How to Live Longer by Slowing Time
What follows is an excerpt from Episode 79 of Tangentially Speaking (or so I’m told). On the subReddit dedicated to the podcast, someone asked other listeners if they remembered an episode where I’d spoken about how time is a measure of novelty, so increasing novelty was a way to slow time. A listener who calls him/herself TheHipcrimeVocab (who appeared on this episode of my podcast, and writes on Substack here) provided this transcript. I can’t vouch for how accurate it is. I’m just pasting what I found on Reddit. But it sounds like me, and these are things I’ve thought about for a while.
"I was thinking about, like, how it...journeys seem to take longer when you're not sure where you're going. The journey back always seems so much shorter. When you know where you’re going, then you’re not focused on the uncertainty of it. You’re not wondering where it is; you’re not wondering how much further it’s going to be. You know how much further it going to be, and so you don’t think about it and it ends up taking much less time. Seemingly. Subjective time."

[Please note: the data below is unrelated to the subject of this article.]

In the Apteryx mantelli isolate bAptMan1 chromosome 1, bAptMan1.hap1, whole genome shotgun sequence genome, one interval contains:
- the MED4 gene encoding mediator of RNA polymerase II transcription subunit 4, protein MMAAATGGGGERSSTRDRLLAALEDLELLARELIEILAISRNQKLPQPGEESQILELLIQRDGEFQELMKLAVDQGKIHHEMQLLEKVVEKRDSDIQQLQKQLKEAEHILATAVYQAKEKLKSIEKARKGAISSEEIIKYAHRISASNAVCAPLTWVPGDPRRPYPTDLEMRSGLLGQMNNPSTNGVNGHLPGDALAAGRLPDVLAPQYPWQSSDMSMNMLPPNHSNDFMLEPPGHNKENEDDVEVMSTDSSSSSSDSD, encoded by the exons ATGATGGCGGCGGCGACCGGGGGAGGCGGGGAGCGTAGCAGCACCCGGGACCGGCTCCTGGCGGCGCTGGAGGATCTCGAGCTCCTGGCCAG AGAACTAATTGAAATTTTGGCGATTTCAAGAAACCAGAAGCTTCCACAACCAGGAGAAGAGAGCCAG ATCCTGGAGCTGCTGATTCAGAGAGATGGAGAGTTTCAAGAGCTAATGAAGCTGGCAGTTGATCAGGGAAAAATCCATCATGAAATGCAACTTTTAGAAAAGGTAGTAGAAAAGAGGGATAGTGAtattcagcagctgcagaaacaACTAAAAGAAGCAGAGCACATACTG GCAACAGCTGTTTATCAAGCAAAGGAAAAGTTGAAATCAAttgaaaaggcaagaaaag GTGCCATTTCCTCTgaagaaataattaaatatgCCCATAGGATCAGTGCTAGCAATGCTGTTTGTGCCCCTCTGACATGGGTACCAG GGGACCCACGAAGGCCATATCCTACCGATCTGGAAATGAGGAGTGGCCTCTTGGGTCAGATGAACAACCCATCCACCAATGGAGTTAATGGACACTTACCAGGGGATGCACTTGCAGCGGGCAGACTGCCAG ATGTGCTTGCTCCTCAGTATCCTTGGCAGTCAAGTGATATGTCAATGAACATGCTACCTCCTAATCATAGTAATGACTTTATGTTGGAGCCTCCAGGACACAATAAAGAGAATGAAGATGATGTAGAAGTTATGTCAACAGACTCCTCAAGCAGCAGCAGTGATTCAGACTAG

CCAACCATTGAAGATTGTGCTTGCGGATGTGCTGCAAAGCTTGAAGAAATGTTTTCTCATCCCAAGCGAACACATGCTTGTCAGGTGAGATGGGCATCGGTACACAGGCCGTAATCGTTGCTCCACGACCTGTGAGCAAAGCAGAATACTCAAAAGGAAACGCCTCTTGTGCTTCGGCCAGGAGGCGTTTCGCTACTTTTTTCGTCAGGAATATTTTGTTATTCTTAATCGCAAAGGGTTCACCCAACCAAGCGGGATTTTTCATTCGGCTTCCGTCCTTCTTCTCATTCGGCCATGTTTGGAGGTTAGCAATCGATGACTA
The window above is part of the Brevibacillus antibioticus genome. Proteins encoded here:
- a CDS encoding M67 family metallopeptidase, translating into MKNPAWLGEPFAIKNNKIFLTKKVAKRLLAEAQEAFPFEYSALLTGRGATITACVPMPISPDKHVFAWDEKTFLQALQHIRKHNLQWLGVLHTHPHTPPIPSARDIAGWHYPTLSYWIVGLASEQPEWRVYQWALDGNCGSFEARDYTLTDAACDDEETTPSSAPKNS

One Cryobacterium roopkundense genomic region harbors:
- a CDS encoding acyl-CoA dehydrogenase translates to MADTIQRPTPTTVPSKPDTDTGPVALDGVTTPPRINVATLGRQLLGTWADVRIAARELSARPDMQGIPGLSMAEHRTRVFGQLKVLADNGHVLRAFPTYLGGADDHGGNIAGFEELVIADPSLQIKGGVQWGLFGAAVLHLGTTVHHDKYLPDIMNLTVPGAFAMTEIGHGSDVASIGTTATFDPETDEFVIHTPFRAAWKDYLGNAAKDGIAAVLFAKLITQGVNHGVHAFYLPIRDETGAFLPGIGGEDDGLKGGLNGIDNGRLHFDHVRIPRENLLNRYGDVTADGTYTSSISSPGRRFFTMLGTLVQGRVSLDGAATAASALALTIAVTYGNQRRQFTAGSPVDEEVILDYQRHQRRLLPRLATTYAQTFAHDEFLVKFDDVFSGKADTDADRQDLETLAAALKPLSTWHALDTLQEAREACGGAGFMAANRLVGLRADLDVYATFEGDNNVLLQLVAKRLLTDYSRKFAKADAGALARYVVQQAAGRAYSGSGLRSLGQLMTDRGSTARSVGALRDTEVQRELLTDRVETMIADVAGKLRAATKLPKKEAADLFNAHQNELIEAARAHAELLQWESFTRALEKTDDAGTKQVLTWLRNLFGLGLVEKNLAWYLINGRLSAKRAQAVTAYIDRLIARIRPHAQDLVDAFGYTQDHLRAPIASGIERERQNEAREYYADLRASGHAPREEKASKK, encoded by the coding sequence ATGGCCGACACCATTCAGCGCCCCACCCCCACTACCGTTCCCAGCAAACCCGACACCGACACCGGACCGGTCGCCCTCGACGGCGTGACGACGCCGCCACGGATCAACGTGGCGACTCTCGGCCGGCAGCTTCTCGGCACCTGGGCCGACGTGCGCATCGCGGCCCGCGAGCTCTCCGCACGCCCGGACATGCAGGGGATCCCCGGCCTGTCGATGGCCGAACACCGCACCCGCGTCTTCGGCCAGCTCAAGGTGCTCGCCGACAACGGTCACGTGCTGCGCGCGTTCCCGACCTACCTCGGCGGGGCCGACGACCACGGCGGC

"And then I was applying that to life, and the travel years, and the years now where I'm doing the same thing every day. I've talked about that before—how this idea that when there's a lot of variety and surprise and unexpected elements in your life, that life seems to take longer, it seems to last longer because time really is a measure of change. And so if there's nothing really changing in any tangible way in your life, it sort of seems like time stops in a way. But you're still aging; you're just not feeling it the same, you know."
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